Plasma incineration an attractive option

Posted on April 6, 2011. Filed under: Waste |

Ahmad Ibrahim
New Straits Times (Malaysia)
April 6, 2011

WASTES have become a major global issue. They not only smell but also pose serious problems for the environment. We often experience this during festive breaks when rubbish is left uncollected for days.

The smell can be nauseating, not to mention unhealthy. And it can attract all kinds of disease-spreading vermin. The disposal of untreated wastes from industries and households is also known to pollute rivers and waterways. There have been many reported cases of this.

Some wastes contain toxic components. One that has been much publicised is the mercury pollution reported some years back. It led to the infamous Minamata disease in Japan. There have also been reported cases of serious ground water contamination by heavy metals coming from wastes. Many studies have shown that the waste problem is going to worsen.

For a start, the amount of wastes generated is increasing by the day. With growing rural-urban migration, many towns and cities now have reported massive increase in household wastes. One study has shown that in Malaysia, local communities generate close to 20,000 tonnes of domestic waste per day. The amounts per capita vary from 0.45 to 1.44kg per day, depending on the economic well-being of the areas studied.

The management of municipal solid wastes (MSWM), for example, takes up much of the revenue generated by local authorities in urban areas. It has been reported that on average, 50 per cent of the municipality operating budget is spent on MSWM and of this, 70 per cent is spent on the collection of wastes. Not only that, the traditional way of disposing of wastes by simply burying them cannot go on for long as land becomes scarce. New approaches will have to be developed. And they have to be the ones that do not require much land area.

In some developed countries, incineration is widely used. This has become controversial in Malaysia as people see more negatives than positives in incineration. A major worry, as demonstrated in a recent attempt to introduce waste incineration in the Klang Valley, concerns the emission of dioxin and other health-threatening gases.

Incineration, on the other hand, is widely used in Japan, where land is a major constraint. With proper maintenance, incineration is an attractive option in waste disposal. But in Malaysia, good maintenance remains a struggle. We can see evidence of this in many public amenities where poor maintenance has changed many such projects into white elephants.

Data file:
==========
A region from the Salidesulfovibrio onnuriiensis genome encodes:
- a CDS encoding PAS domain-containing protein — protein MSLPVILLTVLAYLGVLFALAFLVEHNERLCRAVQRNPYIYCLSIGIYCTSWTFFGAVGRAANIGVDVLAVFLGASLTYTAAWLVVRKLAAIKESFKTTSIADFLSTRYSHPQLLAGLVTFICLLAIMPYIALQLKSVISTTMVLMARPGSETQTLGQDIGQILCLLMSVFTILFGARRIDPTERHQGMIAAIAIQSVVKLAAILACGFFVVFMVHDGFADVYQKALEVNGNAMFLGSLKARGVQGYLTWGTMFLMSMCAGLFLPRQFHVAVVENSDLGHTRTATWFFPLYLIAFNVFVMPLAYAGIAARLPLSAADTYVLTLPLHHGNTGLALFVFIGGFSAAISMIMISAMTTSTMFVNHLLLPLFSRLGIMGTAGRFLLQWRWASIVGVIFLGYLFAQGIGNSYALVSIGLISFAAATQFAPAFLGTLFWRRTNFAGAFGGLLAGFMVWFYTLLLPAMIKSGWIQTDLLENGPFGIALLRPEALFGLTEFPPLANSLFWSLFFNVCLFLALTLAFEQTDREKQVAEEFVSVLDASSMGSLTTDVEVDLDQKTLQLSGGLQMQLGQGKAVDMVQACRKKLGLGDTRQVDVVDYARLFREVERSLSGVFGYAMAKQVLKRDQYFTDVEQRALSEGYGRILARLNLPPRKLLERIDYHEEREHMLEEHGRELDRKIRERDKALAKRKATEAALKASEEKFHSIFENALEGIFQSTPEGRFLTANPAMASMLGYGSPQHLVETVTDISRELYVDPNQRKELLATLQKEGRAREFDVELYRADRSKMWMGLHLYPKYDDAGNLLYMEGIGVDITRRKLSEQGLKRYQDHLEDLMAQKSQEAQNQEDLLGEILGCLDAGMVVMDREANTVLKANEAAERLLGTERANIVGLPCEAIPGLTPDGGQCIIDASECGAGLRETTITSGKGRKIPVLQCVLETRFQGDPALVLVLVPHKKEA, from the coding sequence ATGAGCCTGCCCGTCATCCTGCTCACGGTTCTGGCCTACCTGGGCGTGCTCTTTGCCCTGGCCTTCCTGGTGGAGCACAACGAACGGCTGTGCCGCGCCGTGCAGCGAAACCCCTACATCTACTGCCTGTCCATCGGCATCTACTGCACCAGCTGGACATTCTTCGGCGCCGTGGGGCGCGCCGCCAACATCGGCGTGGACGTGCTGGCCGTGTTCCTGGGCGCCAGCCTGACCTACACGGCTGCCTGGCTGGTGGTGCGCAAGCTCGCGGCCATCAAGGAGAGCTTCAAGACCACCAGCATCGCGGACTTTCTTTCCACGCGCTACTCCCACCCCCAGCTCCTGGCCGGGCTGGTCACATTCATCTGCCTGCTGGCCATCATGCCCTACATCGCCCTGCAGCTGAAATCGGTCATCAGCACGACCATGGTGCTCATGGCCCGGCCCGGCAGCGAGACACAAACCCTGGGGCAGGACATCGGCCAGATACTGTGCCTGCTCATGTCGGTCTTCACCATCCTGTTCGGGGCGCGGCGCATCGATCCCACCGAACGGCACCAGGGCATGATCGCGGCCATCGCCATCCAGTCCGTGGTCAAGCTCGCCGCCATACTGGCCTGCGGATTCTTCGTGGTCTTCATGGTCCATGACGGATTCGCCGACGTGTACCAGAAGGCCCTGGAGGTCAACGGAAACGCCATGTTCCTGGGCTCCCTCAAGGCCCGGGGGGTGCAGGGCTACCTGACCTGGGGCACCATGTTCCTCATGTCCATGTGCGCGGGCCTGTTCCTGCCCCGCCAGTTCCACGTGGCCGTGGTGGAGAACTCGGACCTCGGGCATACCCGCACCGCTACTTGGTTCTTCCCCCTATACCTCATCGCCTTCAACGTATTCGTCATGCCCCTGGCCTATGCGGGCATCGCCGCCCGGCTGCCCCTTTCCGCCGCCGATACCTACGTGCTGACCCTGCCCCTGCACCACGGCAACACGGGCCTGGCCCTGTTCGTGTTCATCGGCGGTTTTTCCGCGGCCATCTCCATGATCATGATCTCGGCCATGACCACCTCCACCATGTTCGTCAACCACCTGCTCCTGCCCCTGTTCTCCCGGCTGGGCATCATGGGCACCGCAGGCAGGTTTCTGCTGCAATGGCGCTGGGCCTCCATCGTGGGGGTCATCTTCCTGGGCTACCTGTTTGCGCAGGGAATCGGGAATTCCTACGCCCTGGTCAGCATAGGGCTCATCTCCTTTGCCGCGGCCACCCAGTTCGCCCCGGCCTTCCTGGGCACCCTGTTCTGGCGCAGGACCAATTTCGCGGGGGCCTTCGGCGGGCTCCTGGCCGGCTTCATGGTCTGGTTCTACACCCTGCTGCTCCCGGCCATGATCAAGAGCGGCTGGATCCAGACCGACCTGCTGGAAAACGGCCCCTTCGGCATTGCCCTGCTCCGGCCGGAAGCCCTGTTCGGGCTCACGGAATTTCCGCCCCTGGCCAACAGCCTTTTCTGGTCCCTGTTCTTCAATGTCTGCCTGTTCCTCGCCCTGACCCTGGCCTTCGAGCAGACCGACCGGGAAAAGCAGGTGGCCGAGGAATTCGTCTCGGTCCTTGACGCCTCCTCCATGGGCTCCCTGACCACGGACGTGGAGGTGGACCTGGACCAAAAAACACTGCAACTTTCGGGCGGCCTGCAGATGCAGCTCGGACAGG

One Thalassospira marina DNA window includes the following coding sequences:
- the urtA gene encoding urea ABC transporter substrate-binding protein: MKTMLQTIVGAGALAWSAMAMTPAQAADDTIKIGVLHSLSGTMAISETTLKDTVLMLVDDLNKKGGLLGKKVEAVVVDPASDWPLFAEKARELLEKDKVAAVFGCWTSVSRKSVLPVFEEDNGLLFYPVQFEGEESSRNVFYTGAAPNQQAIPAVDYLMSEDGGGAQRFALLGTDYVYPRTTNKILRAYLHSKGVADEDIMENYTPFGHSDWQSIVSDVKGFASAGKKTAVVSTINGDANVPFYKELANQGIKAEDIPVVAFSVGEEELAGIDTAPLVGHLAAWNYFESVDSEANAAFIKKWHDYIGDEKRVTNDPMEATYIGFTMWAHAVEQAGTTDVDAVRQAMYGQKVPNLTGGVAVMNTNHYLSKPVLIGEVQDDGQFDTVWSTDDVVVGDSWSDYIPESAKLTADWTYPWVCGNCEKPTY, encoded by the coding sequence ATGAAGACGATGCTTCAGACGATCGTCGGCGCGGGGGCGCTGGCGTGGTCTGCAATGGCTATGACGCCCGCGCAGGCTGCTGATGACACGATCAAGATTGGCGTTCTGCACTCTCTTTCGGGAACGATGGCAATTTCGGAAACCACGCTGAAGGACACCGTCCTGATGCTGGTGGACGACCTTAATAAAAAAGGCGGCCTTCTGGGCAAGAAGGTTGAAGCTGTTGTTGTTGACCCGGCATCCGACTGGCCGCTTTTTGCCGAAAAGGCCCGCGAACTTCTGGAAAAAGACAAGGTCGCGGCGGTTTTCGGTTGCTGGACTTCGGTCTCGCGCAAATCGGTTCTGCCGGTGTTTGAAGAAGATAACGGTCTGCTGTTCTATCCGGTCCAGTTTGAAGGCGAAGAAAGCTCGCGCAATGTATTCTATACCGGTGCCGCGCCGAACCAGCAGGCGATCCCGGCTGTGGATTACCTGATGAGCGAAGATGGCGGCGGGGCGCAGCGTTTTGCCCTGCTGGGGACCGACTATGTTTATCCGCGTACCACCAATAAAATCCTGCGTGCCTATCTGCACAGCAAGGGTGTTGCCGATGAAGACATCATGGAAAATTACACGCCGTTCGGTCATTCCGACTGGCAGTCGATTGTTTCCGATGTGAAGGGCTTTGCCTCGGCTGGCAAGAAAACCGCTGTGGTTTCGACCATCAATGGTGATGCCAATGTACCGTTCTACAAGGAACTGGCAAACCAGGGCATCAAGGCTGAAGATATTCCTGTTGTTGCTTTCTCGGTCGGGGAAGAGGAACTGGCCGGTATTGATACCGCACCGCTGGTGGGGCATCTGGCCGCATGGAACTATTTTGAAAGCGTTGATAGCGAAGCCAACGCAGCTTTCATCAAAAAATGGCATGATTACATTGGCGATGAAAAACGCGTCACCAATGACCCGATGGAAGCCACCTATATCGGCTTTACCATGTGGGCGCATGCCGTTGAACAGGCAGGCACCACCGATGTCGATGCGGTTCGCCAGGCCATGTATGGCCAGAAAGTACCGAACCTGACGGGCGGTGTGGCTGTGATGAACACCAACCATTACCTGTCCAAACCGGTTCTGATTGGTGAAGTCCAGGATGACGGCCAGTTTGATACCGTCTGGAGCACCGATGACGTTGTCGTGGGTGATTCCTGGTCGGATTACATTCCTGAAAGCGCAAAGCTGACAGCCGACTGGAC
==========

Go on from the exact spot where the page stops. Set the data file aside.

Lately, however, there has been some advancement made in waste-incineration technology. The technique involves tearing wastes into their constituent atoms using electricity. Proponents of the technology claim it is clean and might even be profitable. The technology essentially uses electric plasma torches.

These are devices that heat matter to a temperature higher than that of the sun’s surface. The torch is a pair of electrodes, usually made from a nickel-based alloy. A current between the two electrodes turns the surrounding air into plasma by stripping electrons from their parent atoms. When fed with chopped-up wastes, the intense heat and the electric charges of the plasma break the chemical bonds in the waste turning them into vapours.

The vapours contain two main gases: carbon monoxide and hydrogen. Both are potent fuels. Metals and other inorganics in wastes fall to the bottom of the reactor chamber as molten slag. The slag finds potentially wide use in building and road construction.

Plasma incineration is not new. The use of electric arcs has been around for a while now. But the early plasma torches were not noted for reliability. Thanks to research and development, things have improved significantly. For example, the quality of the nickel alloys has improved. This allows the torches to work continuously.

Furthermore, through developments in computational fluid dynamics, the rubbish going into the process can be mixed optimally to maximise the production of the gases using the least input of electricity. The latest plant to exploit this technology will be built in Florida in the United States.

Designed to be fed with wastes from local households, the plant will provide electricity for more than 20,000 homes. The project is expected to make enough money for the company to service the project loan plus an attractive profit.

The gases, apart from generating electricity, can also be fermented to produce ethanol for use in cars. In a world now gripped by the fear of global warming and environmental degradation, the new plasma technology should be a welcome change.

With the recent difficulties experienced in Japan on the dangers of nuclear power plants, such development in plasma technology should justifiably be an option which deserves serious consideration. In fact, with increased investment in R&D, there is no reason there cannot be further improvement to the technology. What better technology to have than one which not only solves the waste-management issue, but also produces clean climate-friendly energy for the world?

This is the kind of innovation that Malaysia should pursue if we are to tap into the growing world demand for green technology. And undeniably, it is only through such innovation that Malaysia can eventually reach the high income targets that the country aspires. There is no other way.

Dr Ahmad Ibrahim is science analyst at the Malaysian Industry-Government Group for High Technology and fellow, Academy of Sciences, Malaysia

( END )

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